Welcome to The Daily Cup a movie blog/writing project by Kyle B. Dekker, presented by Hot Chocolate Media. You can read series concept here. The basic rules, Kyle must watch 365 movies in 2018 and write about all of them. 292 of them have to be movies he's never seen before. Thanks for reading.
Checking off some classics and legendary directors is one of the main goals of this project. Two names that keep coming up on many cinephile lists that are mostly absent from my viewing history are Sidney Lumet and David Mamet. I plan to watch several more movies from these two men, but for today’s installment I’ve started with The Verdict (1982). A well crafted courtroom drama starring Paul Newman, directed by Lumet with a screenplay by Mamet. I discovered this film through the 80s All Over podcast, a show I highly recommend for any film fan.
The Verdict is the story of washed up and has been attorney Frank Galvin (Newman). He’s a drunk who has worked just a handful of cases in recent years and is reduced to ambulance chasing and looking for clients at funerals. The early 80s were before the days of 1-800 liability attorney sue happy firms, and Frank’s career is effectively over. Frank is handed a easy money case from his long time mentor Mickey Morrissey (Jack Warden) out of pity and friendship. It should be an easy case, a women suffered an accident while giving birth in a Catholic hospital, and the diocese is willing to settle for $210,000 (about half a million in today’s money). Frank learns that there is real criminal negligence in the case and that he can make some big time money from it. He decides to try the case, but his slam dunk case gets sabotaged, and he suddenly finds himself working a righteous case for the wrong reasons with little chance to win.
The true triumph of this film is Frank’s journey to get justice for his client, at a point in the movie he has a second chance to take the settlement, but for the sake of his own soul he must try the case. Once the odds are against him, he nearly gives up, but he soldiers on as it is the only thing he can do. We see both sides of the trial resorting to dity and dishonest tactics, the behavior that earns many lawyers an often well earned reputation. We do know Frank is on the side of justice, but the odds are against him. The ultimate theme of the film is the little guy versus the big guy, rich versus poor, blue collar versus white collar. This segment from Frank’s ending speech sums it up perfectly:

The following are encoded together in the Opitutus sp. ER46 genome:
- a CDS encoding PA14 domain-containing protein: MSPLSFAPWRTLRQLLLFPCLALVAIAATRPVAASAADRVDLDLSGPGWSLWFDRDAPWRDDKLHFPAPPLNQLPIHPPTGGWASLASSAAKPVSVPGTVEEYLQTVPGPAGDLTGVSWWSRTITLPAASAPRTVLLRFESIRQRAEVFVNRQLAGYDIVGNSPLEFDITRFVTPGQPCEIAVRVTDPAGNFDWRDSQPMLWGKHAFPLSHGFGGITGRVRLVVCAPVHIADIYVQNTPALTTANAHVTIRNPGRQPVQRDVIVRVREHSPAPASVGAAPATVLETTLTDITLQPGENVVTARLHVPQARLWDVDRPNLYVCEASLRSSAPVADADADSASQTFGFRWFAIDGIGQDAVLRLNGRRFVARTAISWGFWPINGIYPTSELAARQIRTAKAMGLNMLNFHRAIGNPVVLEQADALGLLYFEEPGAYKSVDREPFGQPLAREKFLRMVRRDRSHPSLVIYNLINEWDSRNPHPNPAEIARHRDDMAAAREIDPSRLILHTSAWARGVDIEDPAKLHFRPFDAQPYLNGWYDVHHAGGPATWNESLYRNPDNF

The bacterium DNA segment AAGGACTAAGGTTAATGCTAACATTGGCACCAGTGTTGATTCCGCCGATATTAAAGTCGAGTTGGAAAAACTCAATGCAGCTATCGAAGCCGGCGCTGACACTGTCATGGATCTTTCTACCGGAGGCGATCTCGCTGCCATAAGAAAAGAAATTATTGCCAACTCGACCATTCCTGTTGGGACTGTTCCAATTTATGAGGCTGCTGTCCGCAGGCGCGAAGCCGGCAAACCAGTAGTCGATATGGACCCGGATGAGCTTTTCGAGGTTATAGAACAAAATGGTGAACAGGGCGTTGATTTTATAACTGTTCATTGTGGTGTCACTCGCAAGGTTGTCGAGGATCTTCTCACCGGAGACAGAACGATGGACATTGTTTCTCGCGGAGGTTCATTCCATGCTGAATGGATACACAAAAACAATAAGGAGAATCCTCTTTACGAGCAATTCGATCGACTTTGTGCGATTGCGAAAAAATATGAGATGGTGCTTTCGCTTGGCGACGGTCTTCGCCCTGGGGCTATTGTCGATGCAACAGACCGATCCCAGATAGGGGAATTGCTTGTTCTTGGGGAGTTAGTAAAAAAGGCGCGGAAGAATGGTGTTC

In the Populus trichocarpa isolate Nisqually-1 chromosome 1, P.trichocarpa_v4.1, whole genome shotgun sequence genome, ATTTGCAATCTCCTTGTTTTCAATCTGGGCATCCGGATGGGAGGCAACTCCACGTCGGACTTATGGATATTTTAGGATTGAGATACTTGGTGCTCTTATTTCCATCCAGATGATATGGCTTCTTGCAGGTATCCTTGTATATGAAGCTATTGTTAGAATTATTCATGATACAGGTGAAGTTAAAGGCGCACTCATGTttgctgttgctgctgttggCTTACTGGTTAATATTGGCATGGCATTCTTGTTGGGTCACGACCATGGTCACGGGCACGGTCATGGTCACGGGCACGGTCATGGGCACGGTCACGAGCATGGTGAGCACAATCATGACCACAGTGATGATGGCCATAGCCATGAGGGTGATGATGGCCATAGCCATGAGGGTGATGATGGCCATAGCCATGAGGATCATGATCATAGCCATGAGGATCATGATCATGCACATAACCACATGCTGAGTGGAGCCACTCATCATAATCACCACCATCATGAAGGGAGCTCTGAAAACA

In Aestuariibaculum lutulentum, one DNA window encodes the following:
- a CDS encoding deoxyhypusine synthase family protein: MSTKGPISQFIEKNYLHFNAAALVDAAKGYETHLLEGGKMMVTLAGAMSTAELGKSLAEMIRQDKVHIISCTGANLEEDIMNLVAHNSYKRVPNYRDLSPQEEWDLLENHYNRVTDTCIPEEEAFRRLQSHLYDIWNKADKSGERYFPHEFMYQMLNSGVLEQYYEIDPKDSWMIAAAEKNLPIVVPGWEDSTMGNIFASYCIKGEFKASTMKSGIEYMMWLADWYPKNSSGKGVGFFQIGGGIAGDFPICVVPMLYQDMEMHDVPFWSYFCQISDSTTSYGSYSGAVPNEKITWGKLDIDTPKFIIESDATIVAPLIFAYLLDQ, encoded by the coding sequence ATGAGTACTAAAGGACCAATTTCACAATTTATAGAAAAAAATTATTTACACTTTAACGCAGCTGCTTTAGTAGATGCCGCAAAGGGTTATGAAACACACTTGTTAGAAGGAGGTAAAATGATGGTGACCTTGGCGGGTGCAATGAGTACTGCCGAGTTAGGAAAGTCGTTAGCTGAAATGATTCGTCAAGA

“ And there is no justice: the rich win, the poor are powerless. We become tired of hearing people lie. And after a time, we become dead... a little dead. We think of ourselves as victims... and we become victims. We become... we become weak. We doubt ourselves, we doubt our beliefs. We doubt our institutions. And we doubt the law.”
It is a testament to how good the writing is in the film that this speech is just a relevant today as it was 36 years ago. Paul Newman’s performance is chilling, you feel his heartbreak and his broken spirit in every scene. We’ve known people like Frank in life, we’ve all felt like Frank before in our lives. This is a sad, relatable, and amazing performance.
The Verdict is a gorgeous film, much more than the courtroom drama it appears to be on the surface. Masterfully directed with dramatic camera work of a caliber you’d never expect in the genre. The performances and emotions ooze from the screen with so much empathy and humanity your heart will be inside your throat, ready to cry or roar at any moment. As the audience we relate to the anxiety, fragility, and fear of failure in the face of doing the right thing. This film is a masterpiece, and I will be watching it again in the future.
Movies new to me watched: 43/292
Other movies: 9/73
Total movies watched: 52/365
Have your own thoughts or opinions on this movie? Comment below or contact Kyle at email@example.com or on Twitter at @kbdekker.